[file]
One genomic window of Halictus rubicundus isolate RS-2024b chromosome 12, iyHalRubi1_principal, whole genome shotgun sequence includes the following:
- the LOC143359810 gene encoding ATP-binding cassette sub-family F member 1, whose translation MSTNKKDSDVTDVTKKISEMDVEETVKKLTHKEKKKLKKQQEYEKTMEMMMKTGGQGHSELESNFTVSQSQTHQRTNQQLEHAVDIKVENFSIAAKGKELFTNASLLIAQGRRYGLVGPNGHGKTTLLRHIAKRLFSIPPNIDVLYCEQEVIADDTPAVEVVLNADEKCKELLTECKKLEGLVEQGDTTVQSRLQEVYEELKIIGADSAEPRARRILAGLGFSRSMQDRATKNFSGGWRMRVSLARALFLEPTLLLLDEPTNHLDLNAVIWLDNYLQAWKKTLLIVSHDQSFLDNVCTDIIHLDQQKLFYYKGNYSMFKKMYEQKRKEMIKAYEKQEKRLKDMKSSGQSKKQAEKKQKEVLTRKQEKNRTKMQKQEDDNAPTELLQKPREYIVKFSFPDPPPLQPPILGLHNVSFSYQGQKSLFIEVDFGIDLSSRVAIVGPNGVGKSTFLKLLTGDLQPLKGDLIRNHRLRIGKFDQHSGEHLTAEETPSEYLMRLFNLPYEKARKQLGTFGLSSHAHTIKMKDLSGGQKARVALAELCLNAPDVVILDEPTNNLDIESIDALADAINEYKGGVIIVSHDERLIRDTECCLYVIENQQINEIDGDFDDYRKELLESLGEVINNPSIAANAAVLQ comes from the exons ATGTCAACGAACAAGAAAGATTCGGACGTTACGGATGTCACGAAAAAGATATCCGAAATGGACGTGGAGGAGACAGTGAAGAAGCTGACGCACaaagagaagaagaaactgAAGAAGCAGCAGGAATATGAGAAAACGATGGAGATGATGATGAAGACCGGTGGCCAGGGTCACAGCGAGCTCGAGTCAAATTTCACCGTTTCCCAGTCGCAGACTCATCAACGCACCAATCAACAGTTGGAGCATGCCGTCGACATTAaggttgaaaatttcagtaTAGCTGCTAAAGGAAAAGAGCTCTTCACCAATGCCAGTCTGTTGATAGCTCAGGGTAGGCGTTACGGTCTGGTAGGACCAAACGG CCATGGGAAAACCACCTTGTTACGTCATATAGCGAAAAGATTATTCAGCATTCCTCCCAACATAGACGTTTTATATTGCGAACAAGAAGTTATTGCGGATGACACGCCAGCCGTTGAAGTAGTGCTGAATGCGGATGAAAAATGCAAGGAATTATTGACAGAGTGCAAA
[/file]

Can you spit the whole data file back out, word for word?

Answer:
One genomic window of Halictus rubicundus isolate RS-2024b chromosome 12, iyHalRubi1_principal, whole genome shotgun sequence includes the following:
- the LOC143359810 gene encoding ATP-binding cassette sub-family F member 1, whose translation MSTNKKDSDVTDVTKKISEMDVEETVKKLTHKEKKKLKKQQEYEKTMEMMMKTGGQGHSELESNFTVSQSQTHQRTNQQLEHAVDIKVENFSIAAKGKELFTNASLLIAQGRRYGLVGPNGHGKTTLLRHIAKRLFSIPPNIDVLYCEQEVIADDTPAVEVVLNADEKCKELLTECKKLEGLVEQGDTTVQSRLQEVYEELKIIGADSAEPRARRILAGLGFSRSMQDRATKNFSGGWRMRVSLARALFLEPTLLLLDEPTNHLDLNAVIWLDNYLQAWKKTLLIVSHDQSFLDNVCTDIIHLDQQKLFYYKGNYSMFKKMYEQKRKEMIKAYEKQEKRLKDMKSSGQSKKQAEKKQKEVLTRKQEKNRTKMQKQEDDNAPTELLQKPREYIVKFSFPDPPPLQPPILGLHNVSFSYQGQKSLFIEVDFGIDLSSRVAIVGPNGVGKSTFLKLLTGDLQPLKGDLIRNHRLRIGKFDQHSGEHLTAEETPSEYLMRLFNLPYEKARKQLGTFGLSSHAHTIKMKDLSGGQKARVALAELCLNAPDVVILDEPTNNLDIESIDALADAINEYKGGVIIVSHDERLIRDTECCLYVIENQQINEIDGDFDDYRKELLESLGEVINNPSIAANAAVLQ comes from the exons ATGTCAACGAACAAGAAAGATTCGGACGTTACGGATGTCACGAAAAAGATATCCGAAATGGACGTGGAGGAGACAGTGAAGAAGCTGACGCACaaagagaagaagaaactgAAGAAGCAGCAGGAATATGAGAAAACGATGGAGATGATGATGAAGACCGGTGGCCAGGGTCACAGCGAGCTCGAGTCAAATTTCACCGTTTCCCAGTCGCAGACTCATCAACGCACCAATCAACAGTTGGAGCATGCCGTCGACATTAaggttgaaaatttcagtaTAGCTGCTAAAGGAAAAGAGCTCTTCACCAATGCCAGTCTGTTGATAGCTCAGGGTAGGCGTTACGGTCTGGTAGGACCAAACGG CCATGGGAAAACCACCTTGTTACGTCATATAGCGAAAAGATTATTCAGCATTCCTCCCAACATAGACGTTTTATATTGCGAACAAGAAGTTATTGCGGATGACACGCCAGCCGTTGAAGTAGTGCTGAATGCGGATGAAAAATGCAAGGAATTATTGACAGAGTGCAAA